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Joe Namath is famous for making a guarantee and following through. The man known as “Broadway Joe” confidently stated his New York Jets would beat the heavily-favored Baltimore Colts in Super Bowl 3. The Jets won 16-7, and Namath was named the game’s MVP.

That game made Namath. Statistically, he was nothing special in his 13 years in the NFL, 12 of those coming with the Jets. Off the field, he was a big personality who was wildly popular with the media. Namath was inducted into the Pro Football Hall of Fame in 1985, despite his less-than-spectacular numbers. Do his Hall of Fame accolades make Namath the most overrated player in all of sports?

Broadway Joe Namath should be known as Average Joe Namath

Joe Namath of the New York Jets throws a pass against the Baltimore Colts during Super Bowl 3 at the Orange Bowl on January 12, 1969, in Miami, Florida. | Focus on Sport/Getty Images.

Namath was a solid quarterback whose legacy was enhanced by his bold prediction. He had one All-Pro season in 1968 when he went 11-3 and threw for 3,147 yards. He finished the season with 15 touchdown passes and 17 interceptions.

Three times, Namath led the league in passing yardage. He threw for a career-high 4,007 yards in 1967, but he also added a career-high 28 interceptions that season. It wasn’t uncommon for Namath to throw for more interceptions than touchdown passes in a season. That happened in 11 of his 13 seasons.

Twice in his career, Namath had 28 interceptions in one season. For his career, Namath threw 220 picks. He had 173 touchdown passes.

Although he won Super Bowl 3, it’s tough to call Namath a winner based on his numbers. In those 13 seasons, he had a winning record five times as the team’s starting quarterback. One of them came in 1971 when he started three games and went 2-1. For his career, Namath went 62-63-4 as a starter.

Namath played his final season with the Los Angeles Rams, going 2-2 as a starter. In his career, he had just six seasons where he completed better than 50% of his passes.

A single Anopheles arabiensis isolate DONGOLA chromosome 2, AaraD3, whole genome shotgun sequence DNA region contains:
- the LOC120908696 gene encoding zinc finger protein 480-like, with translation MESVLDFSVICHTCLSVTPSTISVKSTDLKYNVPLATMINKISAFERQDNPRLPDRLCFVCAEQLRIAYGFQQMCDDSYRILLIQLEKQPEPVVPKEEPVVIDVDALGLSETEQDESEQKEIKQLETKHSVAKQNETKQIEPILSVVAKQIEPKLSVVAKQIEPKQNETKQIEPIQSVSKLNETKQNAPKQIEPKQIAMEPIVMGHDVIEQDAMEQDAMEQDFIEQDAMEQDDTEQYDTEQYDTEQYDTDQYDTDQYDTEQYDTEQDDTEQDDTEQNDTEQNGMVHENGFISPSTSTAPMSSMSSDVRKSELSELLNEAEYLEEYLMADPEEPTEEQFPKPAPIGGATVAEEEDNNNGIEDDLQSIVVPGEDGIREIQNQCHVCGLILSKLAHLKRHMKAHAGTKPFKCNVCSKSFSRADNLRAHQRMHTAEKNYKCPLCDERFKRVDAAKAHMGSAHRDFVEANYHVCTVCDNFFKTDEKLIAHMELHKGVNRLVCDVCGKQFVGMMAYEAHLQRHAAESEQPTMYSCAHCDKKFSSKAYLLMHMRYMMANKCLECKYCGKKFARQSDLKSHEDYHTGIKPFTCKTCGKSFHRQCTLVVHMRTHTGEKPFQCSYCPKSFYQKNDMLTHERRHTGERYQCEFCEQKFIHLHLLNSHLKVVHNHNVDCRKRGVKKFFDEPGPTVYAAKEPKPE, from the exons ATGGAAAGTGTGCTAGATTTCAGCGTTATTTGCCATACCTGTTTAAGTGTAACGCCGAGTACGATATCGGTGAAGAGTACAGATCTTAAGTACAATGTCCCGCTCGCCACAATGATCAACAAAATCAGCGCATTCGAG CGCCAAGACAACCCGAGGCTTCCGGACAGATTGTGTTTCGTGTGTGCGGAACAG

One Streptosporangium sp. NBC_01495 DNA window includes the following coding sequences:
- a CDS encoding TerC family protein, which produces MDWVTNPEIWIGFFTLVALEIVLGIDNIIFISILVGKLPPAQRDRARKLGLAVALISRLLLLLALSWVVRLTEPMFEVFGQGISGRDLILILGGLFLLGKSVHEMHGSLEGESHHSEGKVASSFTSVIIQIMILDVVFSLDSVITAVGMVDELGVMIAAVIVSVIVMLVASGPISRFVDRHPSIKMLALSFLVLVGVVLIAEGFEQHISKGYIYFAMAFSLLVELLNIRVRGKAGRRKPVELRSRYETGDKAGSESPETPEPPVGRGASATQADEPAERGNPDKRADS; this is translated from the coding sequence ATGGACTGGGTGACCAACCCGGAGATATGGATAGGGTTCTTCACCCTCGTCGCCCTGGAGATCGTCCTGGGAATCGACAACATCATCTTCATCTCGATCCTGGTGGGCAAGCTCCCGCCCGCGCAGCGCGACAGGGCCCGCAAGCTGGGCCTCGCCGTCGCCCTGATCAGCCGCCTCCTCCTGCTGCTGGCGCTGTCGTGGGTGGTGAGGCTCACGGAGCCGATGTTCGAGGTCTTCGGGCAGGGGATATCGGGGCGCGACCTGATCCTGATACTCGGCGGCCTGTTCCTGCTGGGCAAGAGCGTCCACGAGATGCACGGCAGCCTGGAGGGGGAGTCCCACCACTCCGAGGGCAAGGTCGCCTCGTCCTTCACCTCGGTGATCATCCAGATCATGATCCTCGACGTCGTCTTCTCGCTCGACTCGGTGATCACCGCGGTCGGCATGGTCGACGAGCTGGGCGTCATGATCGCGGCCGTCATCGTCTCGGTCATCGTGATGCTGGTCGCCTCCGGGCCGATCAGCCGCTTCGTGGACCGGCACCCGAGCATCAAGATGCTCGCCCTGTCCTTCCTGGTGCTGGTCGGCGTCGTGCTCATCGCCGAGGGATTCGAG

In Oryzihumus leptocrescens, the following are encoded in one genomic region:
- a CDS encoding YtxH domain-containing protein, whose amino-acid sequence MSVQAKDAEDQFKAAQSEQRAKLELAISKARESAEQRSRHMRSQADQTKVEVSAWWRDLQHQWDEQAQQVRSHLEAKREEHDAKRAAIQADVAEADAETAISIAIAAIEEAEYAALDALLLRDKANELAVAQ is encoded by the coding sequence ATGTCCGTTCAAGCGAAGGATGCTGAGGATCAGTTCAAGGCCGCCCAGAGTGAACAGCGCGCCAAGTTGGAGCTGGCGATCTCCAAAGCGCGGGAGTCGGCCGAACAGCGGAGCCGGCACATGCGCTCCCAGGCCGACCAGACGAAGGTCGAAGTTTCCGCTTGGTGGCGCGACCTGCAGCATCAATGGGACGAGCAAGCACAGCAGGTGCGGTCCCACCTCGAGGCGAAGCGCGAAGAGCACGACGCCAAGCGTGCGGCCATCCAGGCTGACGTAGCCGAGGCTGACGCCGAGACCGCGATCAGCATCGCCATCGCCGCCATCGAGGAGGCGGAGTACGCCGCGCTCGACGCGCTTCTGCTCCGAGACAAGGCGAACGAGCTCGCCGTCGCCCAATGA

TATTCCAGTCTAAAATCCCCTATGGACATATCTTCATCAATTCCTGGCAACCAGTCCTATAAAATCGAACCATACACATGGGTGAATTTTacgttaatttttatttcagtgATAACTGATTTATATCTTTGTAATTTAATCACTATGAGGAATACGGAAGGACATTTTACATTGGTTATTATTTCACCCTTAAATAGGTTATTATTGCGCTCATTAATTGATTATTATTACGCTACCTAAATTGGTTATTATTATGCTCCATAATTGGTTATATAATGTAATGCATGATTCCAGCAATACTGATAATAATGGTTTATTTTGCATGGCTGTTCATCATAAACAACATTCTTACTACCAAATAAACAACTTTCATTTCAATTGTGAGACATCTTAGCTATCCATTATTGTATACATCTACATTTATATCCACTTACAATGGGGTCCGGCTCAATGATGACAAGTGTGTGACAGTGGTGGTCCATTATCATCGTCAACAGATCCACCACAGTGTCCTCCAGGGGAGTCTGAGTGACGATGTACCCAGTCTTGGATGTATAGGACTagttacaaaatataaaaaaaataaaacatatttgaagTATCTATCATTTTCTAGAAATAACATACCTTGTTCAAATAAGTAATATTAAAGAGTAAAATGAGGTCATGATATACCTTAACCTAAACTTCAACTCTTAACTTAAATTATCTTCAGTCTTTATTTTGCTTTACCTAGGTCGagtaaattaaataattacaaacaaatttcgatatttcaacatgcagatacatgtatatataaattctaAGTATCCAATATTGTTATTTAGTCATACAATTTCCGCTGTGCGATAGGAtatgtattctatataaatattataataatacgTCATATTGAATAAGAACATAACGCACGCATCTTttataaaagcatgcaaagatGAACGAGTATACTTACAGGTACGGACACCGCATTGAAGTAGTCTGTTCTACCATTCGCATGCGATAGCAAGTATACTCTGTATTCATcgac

Bill Walton, Lynn Swann join Namath on the list of overrated Hall of Famers


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It’s tough to justify Namath as a Hall of Fame quarterback, but he’s not the only professional athlete who cracked the Hall of Fame with less-than-stellar numbers.

Bill Walton might be the greatest college basketball player ever. He’s certainly in the conversation. All the college hype from his UCLA days followed him through his 10-year NBA career. The Portland Trail Blazers made him the top pick in the 1974 NBA Draft.

As a rookie, Walton averaged 12.8 points and 12.6 rebounds before stringing together three strong seasons. He made his only two All-Star appearances in 1977 and 1978. In ’77, he helped guide the Blazers to a championship when he averaged 18.6 points and a league-leading 14.4 rebounds. The following year, he was named the league’s MVP.

After that, Walton’s career was derailed by injuries. He played a total of 14 games in the next four years, missing three full seasons, and was never the same. Walton never started more than 46 games in a season after that. He played 80 games during the 1985-86 season as a reserve with the Boston Celtics. That year, he won Sixth Man of the Year honors and was a key piece to Boston’s third championship of the decade. Are four good seasons enough to get you in the Hall?

Former Pittsburgh Steelers wide receiver Lynn Swann is another standout whose HOF credentials can be argued. He’s a four-time Super Bowl champion who played nine years with the Steelers. While Swann was known for his acrobatic catches, he had one All-Pro season (3 Pro Bowls). He only had more than 50 catches in a season one year.

Swann’s All-Pro season came in 1978 when he posted career-highs in catches (61), receiving yards (880), and touchdowns (11). That came in a 16-game season. He finished with 5,462 yards and 51 touchdowns in his career.

While there are certainly other questionable Hall of Famers, Namath is the one who stands out the most.